Well, the idiom is certainly different, but a public school can be a very dark wood indeed. Half the House makes it clear that Kohl came to feel that he had lost his way. But it is not the story of twelve years of his life. From this account one could not reconstruct a single day of it, but one could learn, concretely, how to recognize and perhaps avoid certain common predicaments, such as that which Dante says befell Satan himself, who wound up frozen solid in shit, still convinced he was running the operation. How little, after all, the world has changed. Kohl’s precaution is explicit and appropriate:

At this moment I am committed enough to changing the schools and culture to risk making many enemies and to cut myself off from the possibility of working within any public school system whatever. However, I have to have two years in the bank to feel secure enough to take those risks. I do not look upon money in the bank in terms of objects or properties so much as time. With two years saved, I can risk being wiped out with any group I become part of and still be able to lick my wounds and regroup.

Earlier in the book, Kohl quotes Jules Henry: “The secret of sanity is to exaggerate the good of the world.” For some of us it may be; but not, as this utterly sane book demonstrates, for Herbert Kohl.

But for Phillip Lopate, I think it just may be. He writes of P.S. 90 in Manhattan, where he taught creative writing and had most of the experiences recounted in Being with Children, with affection and respect. Still, he is a keen and perceptive observer, and brings to his observations an honest mind which does much to compensate for the excesses of a sympathetic heart. His portrait of life in P.S. 90 is all the more damning for having been drawn by a sympathizer.

Lopate’s book…explains why some of us, despite the frustrations and futility of much of our work, persist in staying with the public schools and trying to make them into places where young people can flower.

So writes Herbert Kohl, on the book’s jacket. What Being with Children doesn’t explain, at least to my satisfaction, is why Lopate believes this persistence might be fruitful. On its own terms, his book is a triumph. It should prove indispensable to anyone who shares Lopate’s professional interest in teaching children how to communicate their feelings and their experience of the world. It is especially valuable because Lopate is so honest about just how limited both these usually turn out to be. American kids learn early to trivialize themselves and their feelings, being accorded so little respect in their lives they could hardly do otherwise—Lopate’s pupils give their works titles like Sir Launcelot Dubernickle and The Spicy Meatball, this last being a periodical his class writes and publishes, from which Lopate presents a brief anthology in Being with Children. They waive with one hand any claim to be taken seriously that they might have filed with the other. Nevertheless they give him great joy, which he shares with the reader.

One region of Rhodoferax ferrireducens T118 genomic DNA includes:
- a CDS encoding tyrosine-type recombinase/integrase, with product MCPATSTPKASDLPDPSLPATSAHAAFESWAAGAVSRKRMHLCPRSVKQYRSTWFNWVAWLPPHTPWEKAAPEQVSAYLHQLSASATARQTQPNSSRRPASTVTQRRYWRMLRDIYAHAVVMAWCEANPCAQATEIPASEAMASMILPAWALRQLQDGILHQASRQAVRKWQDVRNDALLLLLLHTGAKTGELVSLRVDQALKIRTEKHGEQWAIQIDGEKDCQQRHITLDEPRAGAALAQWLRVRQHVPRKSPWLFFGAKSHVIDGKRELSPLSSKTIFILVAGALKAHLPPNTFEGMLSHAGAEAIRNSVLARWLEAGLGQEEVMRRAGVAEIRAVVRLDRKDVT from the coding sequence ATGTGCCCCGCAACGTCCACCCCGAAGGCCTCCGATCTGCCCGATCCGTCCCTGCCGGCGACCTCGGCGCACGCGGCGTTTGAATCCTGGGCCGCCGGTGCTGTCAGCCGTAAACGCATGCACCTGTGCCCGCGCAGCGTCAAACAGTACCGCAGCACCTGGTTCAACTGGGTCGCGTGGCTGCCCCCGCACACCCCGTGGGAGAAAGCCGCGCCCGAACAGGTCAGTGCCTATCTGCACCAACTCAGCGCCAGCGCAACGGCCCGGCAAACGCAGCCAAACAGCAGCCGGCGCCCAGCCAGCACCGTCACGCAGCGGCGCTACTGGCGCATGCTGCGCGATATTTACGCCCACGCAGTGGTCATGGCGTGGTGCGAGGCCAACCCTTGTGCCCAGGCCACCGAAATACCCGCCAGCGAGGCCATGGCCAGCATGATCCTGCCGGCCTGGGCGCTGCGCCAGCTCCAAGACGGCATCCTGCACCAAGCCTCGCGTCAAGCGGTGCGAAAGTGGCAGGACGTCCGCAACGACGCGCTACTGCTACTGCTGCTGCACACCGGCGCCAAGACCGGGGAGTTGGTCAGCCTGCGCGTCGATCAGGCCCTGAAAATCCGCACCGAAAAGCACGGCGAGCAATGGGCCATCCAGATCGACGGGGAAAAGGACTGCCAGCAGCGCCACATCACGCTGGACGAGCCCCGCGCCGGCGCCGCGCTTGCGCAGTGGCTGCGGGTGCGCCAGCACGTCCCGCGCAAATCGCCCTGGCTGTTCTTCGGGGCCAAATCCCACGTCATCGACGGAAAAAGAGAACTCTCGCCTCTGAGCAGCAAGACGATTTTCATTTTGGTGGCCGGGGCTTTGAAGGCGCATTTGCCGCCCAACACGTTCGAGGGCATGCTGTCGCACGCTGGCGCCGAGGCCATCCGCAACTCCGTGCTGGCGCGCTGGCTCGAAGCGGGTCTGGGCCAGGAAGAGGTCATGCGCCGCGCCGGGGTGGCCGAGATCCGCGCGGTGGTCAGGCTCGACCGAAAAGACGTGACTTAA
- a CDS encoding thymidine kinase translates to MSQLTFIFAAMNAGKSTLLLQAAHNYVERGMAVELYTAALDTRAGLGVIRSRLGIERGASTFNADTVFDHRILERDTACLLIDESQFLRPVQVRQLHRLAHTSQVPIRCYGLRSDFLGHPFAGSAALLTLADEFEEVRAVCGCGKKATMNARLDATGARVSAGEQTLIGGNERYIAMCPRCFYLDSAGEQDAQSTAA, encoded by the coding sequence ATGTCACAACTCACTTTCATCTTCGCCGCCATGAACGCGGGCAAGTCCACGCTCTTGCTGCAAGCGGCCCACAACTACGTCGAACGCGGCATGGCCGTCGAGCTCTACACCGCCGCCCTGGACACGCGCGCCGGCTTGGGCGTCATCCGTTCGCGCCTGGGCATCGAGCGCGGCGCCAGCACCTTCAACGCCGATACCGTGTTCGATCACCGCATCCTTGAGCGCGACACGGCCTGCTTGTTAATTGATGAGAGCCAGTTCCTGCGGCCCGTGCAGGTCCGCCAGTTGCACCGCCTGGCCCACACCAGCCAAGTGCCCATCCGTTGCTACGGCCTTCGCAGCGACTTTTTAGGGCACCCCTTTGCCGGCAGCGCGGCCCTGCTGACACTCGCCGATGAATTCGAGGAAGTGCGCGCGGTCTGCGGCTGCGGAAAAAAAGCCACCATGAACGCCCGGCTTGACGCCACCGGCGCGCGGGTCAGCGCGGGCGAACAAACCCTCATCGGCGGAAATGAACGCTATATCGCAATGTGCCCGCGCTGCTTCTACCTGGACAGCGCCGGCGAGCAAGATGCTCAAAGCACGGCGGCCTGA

Being with Children is a lively anthology of methods for freeing children to express themselves which supplements the more explicit instructions for teaching reading in Reading, How To. Many of these methods are ingenious; some seem to me dubious. I was distressed by “a technique called mistranslation, by which someone perfectly ignorant in a foreign language can ‘translate’ it by sound associations, visual similarities and wild guesses”; this seems to me to introduce into the study of literature excesses previously confined to the practice of diplomacy. But I thoroughly admire Lopate’s skill in using videotape, movie-making, and drama as alternatives to the printed word for children who find it easier or pleasanter to communicate in these ways, which are equally valid if generally more cumbersome. The value of their work is another question. As Lopate himself notes:


Why not admit the truth? Some children write consistently well; most can achieve bursts of beauty; a few never do. The average poetic gift of children is probably no better or no worse than the average adult’s gift for poetry.

To believe that every child is a natural poet is a form of democratic wishfulness gone awry. I am not trying to make poetry into an elitist activity; but the fact is that poetry or writing of any quality is hard work. Few children, and few adults, care to work that hard at it.

This is an important, as well as an honorable, caveat; but it raises a question, surely, about why these, or any other, children should be compelled to attend school at all, and what they are doing there. This last question Lopate answers very clearly. He shows exactly what they are doing there; I have seldom if ever read a better or more powerful piece of ethnography on the public school. He doesn’t prettify P.S. 90, but celebrates it, and the effect is sometimes weird:

Today we made a videotape documentary about the school lunchroom…. Plenty of action guaranteed. I warned the kids a few weeks earlier that we would be taping the lunchroom, and we discussed the best way to get across the nature of the problem (chaos, overcrowding, awful food) and the possible solutions. This morning we brought our camera down at ten-thirty, before the onslaught, to tape the cafeteria ladies preparing the meals. We got amazing footage. The interviews with the ladies were hilarious, because the interviewees were so bad-tempered and sour:

KID: Do you like working in the cafeteria?

LADY: What a stupid question! (Wanders out of camera range)

KID: Why is it a stupid question?

LADY: (Returns) I said it’s a stupid question because you think I’d be working here if I didn’t like it?

KID: (Timidly) How long have you been working here?

LADY: I don’t see how that’s any of your business!

2ND KID: Do you think the kids in this school are nice or bad?